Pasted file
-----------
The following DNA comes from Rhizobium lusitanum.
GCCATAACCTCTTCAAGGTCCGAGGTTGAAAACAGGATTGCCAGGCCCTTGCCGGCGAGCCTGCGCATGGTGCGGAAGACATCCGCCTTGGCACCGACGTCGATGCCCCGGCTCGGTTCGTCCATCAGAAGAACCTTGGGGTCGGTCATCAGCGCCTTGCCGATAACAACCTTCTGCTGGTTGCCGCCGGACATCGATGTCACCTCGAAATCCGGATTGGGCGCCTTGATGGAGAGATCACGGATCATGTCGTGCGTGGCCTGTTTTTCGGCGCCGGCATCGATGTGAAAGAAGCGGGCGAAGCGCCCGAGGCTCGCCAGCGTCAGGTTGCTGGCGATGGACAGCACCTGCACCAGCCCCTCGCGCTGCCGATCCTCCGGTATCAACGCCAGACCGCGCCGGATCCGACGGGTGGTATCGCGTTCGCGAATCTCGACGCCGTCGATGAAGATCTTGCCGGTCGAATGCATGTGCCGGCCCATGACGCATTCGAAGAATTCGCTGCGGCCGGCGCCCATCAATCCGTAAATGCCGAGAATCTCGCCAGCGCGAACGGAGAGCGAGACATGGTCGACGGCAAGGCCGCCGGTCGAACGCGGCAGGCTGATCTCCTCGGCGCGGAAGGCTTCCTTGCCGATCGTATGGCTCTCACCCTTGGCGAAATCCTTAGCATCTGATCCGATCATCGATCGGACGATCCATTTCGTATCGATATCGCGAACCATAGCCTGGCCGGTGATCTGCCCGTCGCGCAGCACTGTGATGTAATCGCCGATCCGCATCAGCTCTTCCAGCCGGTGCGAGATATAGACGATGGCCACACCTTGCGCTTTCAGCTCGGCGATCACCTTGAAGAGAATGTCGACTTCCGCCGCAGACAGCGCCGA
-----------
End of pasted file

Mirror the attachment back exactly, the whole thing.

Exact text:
The following DNA comes from Rhizobium lusitanum.
GCCATAACCTCTTCAAGGTCCGAGGTTGAAAACAGGATTGCCAGGCCCTTGCCGGCGAGCCTGCGCATGGTGCGGAAGACATCCGCCTTGGCACCGACGTCGATGCCCCGGCTCGGTTCGTCCATCAGAAGAACCTTGGGGTCGGTCATCAGCGCCTTGCCGATAACAACCTTCTGCTGGTTGCCGCCGGACATCGATGTCACCTCGAAATCCGGATTGGGCGCCTTGATGGAGAGATCACGGATCATGTCGTGCGTGGCCTGTTTTTCGGCGCCGGCATCGATGTGAAAGAAGCGGGCGAAGCGCCCGAGGCTCGCCAGCGTCAGGTTGCTGGCGATGGACAGCACCTGCACCAGCCCCTCGCGCTGCCGATCCTCCGGTATCAACGCCAGACCGCGCCGGATCCGACGGGTGGTATCGCGTTCGCGAATCTCGACGCCGTCGATGAAGATCTTGCCGGTCGAATGCATGTGCCGGCCCATGACGCATTCGAAGAATTCGCTGCGGCCGGCGCCCATCAATCCGTAAATGCCGAGAATCTCGCCAGCGCGAACGGAGAGCGAGACATGGTCGACGGCAAGGCCGCCGGTCGAACGCGGCAGGCTGATCTCCTCGGCGCGGAAGGCTTCCTTGCCGATCGTATGGCTCTCACCCTTGGCGAAATCCTTAGCATCTGATCCGATCATCGATCGGACGATCCATTTCGTATCGATATCGCGAACCATAGCCTGGCCGGTGATCTGCCCGTCGCGCAGCACTGTGATGTAATCGCCGATCCGCATCAGCTCTTCCAGCCGGTGCGAGATATAGACGATGGCCACACCTTGCGCTTTCAGCTCGGCGATCACCTTGAAGAGAATGTCGACTTCCGCCGCAGACAGCGCCGA